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Increased Loneliness Among Patients With Cancer During the COVID-19 Pandemic May Affect Symptom Burden


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Loneliness and social isolation have been significant problems for the general population during the COVID-19 pandemic, but for patients with cancer, these issues were particularly acute, likely due to isolation and social distancing, according to a recent study published by Miaskowski et al in the journal Cancer.

"We found that oncology patients were experiencing a deep sense of loneliness," said first author Christine Miaskowski, RN, PhD, a Professor in the UCSF School of Nursing. "For these patients, the burden of their symptoms is extremely high, and oncology clinicians can suggest a number of strategies to help them. Patients should be encouraged to maintain contact with family and friends, and structure their daily routines when possible—through outdoor activities, for example—as well as to maintain a healthy diet and sufficient sleep. These suggestions might mitigate some of the negative effects of loneliness."

More Findings on Loneliness From the Survey

The survey, administered in late May 2020, evaluated the severity of loneliness, social isolation, and related symptoms—such as anxiety, depression, fatigue, sleep disturbance, cognitive dysfunction, and pain—in a sample of 606 patients with cancer.

KEY POINTS

  • 53% were categorized as the lonely group, which was higher than the range reported prior to the pandemic (32% to 47%).
  • The lonely group was significantly more likely to be younger than the nonlonely group, and less likely to be married or partnered. They also had a higher number of comorbidities and were more likely to report a diagnosis of depression and back pain.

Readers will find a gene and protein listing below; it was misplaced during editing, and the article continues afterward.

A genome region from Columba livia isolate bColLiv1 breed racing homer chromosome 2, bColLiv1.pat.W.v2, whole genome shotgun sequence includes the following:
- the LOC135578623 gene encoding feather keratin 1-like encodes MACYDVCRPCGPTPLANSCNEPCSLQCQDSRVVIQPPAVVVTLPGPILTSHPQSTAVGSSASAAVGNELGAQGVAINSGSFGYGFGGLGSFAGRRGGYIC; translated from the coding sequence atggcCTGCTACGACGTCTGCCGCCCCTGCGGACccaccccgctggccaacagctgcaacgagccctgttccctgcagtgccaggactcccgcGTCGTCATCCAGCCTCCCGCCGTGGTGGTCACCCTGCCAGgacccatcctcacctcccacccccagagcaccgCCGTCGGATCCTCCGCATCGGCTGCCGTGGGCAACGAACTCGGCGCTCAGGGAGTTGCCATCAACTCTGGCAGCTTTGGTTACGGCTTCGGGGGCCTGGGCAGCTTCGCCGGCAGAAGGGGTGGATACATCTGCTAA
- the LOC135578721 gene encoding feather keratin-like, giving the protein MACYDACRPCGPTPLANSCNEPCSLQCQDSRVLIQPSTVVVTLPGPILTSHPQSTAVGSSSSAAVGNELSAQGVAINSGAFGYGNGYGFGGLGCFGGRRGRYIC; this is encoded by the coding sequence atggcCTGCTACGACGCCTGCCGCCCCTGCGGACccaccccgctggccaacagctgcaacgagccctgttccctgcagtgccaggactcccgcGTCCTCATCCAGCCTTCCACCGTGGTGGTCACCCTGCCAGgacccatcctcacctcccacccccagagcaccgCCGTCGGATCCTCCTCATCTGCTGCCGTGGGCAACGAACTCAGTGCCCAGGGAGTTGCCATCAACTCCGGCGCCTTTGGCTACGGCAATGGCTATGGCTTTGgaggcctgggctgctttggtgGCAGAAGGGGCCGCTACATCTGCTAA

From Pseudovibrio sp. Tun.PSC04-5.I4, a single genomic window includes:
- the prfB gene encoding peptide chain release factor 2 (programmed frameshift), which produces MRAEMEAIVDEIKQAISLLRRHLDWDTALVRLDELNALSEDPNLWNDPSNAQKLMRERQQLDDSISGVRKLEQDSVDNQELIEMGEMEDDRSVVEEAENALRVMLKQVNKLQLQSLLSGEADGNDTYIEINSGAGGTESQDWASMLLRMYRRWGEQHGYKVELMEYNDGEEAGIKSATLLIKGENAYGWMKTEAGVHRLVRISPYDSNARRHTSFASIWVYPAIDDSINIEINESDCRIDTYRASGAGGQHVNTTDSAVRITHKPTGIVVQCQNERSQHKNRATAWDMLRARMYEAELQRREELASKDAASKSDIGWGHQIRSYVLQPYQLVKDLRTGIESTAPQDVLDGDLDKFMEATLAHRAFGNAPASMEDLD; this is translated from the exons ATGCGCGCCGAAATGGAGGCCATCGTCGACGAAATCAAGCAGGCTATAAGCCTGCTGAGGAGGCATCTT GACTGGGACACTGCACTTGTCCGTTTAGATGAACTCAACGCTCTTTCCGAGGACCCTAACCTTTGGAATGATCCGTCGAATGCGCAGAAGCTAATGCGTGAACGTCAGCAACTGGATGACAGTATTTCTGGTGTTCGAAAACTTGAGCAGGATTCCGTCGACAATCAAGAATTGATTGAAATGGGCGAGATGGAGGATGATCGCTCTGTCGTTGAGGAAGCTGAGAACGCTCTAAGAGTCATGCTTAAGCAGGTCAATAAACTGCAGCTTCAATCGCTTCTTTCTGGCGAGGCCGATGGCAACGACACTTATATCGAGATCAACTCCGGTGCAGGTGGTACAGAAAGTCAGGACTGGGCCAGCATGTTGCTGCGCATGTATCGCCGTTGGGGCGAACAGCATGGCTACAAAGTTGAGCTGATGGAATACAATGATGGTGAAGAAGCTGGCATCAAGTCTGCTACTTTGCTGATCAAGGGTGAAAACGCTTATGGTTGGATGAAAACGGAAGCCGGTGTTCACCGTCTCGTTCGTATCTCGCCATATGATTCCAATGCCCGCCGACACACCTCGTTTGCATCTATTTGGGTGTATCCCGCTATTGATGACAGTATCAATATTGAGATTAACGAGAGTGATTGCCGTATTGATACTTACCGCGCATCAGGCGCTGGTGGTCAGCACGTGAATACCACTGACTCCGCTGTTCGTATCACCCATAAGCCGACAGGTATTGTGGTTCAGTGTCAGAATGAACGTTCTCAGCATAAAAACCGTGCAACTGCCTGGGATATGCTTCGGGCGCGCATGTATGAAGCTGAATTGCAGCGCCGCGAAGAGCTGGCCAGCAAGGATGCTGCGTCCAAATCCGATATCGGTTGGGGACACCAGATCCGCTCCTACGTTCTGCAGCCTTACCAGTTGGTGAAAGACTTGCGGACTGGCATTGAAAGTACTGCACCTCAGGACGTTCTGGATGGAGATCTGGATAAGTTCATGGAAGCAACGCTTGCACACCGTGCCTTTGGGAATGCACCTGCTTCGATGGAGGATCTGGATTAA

• Lower levels of household income were associated with higher levels of loneliness.

Altogether, 53% were categorized as the lonely group, which was higher than the range reported prior to the pandemic (32% to 47%). About a third had moderately high degrees of loneliness, and 5.3% reported high levels of depression.

The lonely group was significantly more likely to be younger than the nonlonely group, and less likely to be married or partnered. They also had a higher number of comorbidities and were more likely to report a diagnosis of depression and back pain.

Older patients reported lower levels of loneliness, while patients aged 50 to 59 reported higher levels. The researchers believe older adults adapted their need for social contact to available opportunities.

Lower levels of household income were associated with higher levels of loneliness. The authors suggested that people at higher incomes have "more opportunities to engage in social activities and reciprocate in social relationships."

Nearly 83% of the patients in the lonely group suffered from breast cancer, a third were currently in cancer treatment, and a quarter had metastatic disease. Nearly 92% of the participants were female—as a result, no conclusions could be drawn about sex differences, the authors said.

Primarily, the participants were White, well-educated, and had an annual income exceeding $60,000. As such, the authors said, their findings may not fit all patients with cancer, and symptoms could be higher in patients who are socioeconomically disadvantaged.

Disclosure: For full disclosures of the study authors, visit acsjournals.onlinelibrary.wiley.com.

The content in this post has not been reviewed by the American Society of Clinical Oncology, Inc. (ASCO®) and does not necessarily reflect the ideas and opinions of ASCO®.
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